Neil Adams, Hall-of Famer, IJF Referee Supervisor and double Olympic medalist was joined by Euan Burton, himself a world and European medalist and now the Scottish High Performance Coach. Double world medalist Nekoda Davis completed the line-up, giving the panel an incredible 4 decade span through the world of elite, competitive judo. With eight world medals between them, this panel speaks from vast experience and, to be direct, this can only be inspirational.
Jack and the panel talked through a great deal of practical ideas and also wrapped that in the most relevant philosophies. We share some of their key points here.
The judo moral code
Nekoda Davis: I think about courage and friendship and know that if we hold on to those, this time will pass. I’m still developing, even at 27 and with two world medals. This is the first time I have had to write my own training sessions and it’s quite freeing and self-affirming, but is also a mark of discipline. We all still have goals and if we pull together we can still get to them, just later than we thought. It’s hard, but that’s where courage comes in. You know we are all sending each other messages, the girls in my weight. They’re my rivals but I want them to come back strongly too, so that competition is as it should be.
“Anybody can sympathise with the sufferings of a friend, but it requires a very fine nature to sympathise with a friend’s success.” – Oscar Wilde
Neil Adams: We are seeing the whole world pulling together. We talk about the judo family, but now more than ever, it really is that. It now really includes our home family too. We are seeing family members stepping up as training partners and there is bowing in makeshift, temporary dojo. There is so much respect. It’s magical. With this extra time to rest and recover and with a positive mindset and some much-needed family time, the athletes can come back truly ready.
Euan Burton: The moral code grounds us, with it being about more than medals. We are all having to better ourselves to better the immediate community and the world and this is fundamental to judo values. The work that athletes put in to chase medals is now transferred and they’re chasing self-improvement in different ways, ways that will only better society. A time like this makes our foundation clear.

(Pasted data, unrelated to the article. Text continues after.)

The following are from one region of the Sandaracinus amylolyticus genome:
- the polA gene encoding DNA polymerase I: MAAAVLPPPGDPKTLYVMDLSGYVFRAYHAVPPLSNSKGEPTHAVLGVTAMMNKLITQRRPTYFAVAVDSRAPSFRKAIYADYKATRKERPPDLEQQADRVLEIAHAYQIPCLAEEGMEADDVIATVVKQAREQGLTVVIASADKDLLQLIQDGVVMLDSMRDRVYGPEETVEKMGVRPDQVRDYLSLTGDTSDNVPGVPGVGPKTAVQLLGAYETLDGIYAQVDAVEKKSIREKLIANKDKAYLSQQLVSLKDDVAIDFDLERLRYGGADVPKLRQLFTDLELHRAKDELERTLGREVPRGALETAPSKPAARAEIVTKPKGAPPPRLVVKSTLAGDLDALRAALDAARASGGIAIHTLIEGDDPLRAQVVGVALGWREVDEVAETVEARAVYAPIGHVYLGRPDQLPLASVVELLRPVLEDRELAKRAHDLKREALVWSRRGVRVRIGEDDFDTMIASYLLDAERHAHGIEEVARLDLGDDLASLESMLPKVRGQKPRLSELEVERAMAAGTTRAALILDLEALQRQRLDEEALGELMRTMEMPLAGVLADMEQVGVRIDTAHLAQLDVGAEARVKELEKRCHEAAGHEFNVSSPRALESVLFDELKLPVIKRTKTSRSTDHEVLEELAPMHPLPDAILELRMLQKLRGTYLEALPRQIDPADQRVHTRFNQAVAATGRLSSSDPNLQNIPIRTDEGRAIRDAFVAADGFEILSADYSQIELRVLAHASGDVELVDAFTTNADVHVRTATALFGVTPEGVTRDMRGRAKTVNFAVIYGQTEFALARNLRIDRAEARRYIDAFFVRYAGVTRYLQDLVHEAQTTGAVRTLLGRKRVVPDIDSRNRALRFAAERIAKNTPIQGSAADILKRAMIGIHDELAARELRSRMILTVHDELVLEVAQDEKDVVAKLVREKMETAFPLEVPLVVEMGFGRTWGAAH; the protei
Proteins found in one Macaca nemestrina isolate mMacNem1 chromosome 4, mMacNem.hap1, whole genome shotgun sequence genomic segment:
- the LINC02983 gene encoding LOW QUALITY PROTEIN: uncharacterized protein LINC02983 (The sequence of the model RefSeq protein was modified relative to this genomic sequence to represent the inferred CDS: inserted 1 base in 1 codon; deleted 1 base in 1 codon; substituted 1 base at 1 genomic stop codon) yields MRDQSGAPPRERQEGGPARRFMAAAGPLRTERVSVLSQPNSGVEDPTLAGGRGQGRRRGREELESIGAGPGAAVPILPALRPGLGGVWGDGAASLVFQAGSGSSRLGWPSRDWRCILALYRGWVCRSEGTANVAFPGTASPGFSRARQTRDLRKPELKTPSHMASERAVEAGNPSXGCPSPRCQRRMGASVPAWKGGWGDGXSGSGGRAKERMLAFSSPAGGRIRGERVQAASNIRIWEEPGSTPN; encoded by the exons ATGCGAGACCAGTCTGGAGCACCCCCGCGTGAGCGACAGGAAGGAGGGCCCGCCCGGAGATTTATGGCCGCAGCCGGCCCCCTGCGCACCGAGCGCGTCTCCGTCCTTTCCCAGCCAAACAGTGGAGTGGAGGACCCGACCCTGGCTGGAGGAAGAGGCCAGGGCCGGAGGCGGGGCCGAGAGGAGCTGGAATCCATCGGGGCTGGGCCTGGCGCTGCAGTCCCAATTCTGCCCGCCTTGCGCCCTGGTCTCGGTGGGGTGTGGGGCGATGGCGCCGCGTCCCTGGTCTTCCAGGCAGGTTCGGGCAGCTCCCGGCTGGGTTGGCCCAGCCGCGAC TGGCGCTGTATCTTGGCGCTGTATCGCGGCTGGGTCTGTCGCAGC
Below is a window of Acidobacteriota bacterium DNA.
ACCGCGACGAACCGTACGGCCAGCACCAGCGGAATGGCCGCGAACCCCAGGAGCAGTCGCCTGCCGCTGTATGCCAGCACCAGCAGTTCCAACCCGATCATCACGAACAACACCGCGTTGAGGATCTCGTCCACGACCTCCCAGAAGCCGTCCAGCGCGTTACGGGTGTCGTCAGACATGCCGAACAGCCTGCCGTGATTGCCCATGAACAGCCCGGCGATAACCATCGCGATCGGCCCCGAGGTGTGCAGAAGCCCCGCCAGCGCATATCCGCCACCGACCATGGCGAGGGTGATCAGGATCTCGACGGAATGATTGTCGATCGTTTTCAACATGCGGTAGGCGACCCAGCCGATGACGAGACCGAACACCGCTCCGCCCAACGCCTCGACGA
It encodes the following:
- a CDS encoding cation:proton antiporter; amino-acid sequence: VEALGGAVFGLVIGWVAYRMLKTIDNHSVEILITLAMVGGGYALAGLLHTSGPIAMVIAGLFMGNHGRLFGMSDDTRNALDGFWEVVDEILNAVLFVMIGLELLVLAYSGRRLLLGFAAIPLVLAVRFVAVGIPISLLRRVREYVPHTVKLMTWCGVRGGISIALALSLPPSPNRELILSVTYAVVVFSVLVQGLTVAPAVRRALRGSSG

“If we are to go forward, we must go back and rediscover those precious values.” - Martin Luther King Jr
Practicalities of training in isolation
Neil Adams: we are keeping to a routine at home. I still train every day and that’s important. It would be madness to come back early, economically and health wise. We will be much better off being patient, so set those routines. Really concentrate on good technique in your movements. If you’re training alone there are battle ropes, rowing machines, bands, shuttle runs, high quality body weight circuits, lots for cardio and for technical maintenance.
Euan Burton: the message is clear with these restrictions continuing. Health is the priority. It will be difficult to make massive gains in strength or in level of judo, but there is always something to improve. In Scotland we are always looking for the positive gains in any situation. So now we can really work on cardio. Also, all sports are just movements, movements done to an excellent level. For judoka training at home, remember if you have posture, position and perfect alignment you can’t go far wrong, so do your uchi-komi and get those things right.
Nekoda Davis: I’ve been following club and British Judo Zoom sessions. Myself and Chelsie Giles have been training together, mostly in my living room. There isn’t space to throw but we have each other to help with keeping good form and we are at a good level so we can feel the movements for ourselves and each other. We are sticking to techniques we know well and working on making them better, rather than trying to introduce new ones. We have rules in our little dojo too, to have fun and to help each other with motivation. Diet wise, I’m only getting to shop once every 8 to 9 days or so, but I’m only buying good stuff. If there’s no sweet stuff in the house then I can’t eat it! I’m finding baking my own sweet treats instead of buying them is a deterrent! I’m cooking a lot though and that’s part of the routine, which helps.
As Jack wound down the broadcast Neil made an important observation about change and how we cope with it, “we accept that this is an unprecedented time, but to not adapt to that is to not succeed. You have to have a plan B, C and D to keep you moving towards your goals, not just for judo but for family and for life. Adapt and keep that positive mindset!”
“It is not the strongest of the species that survives, nor the most intelligent. It is the one that is most adaptable to change.” - Charles Darwin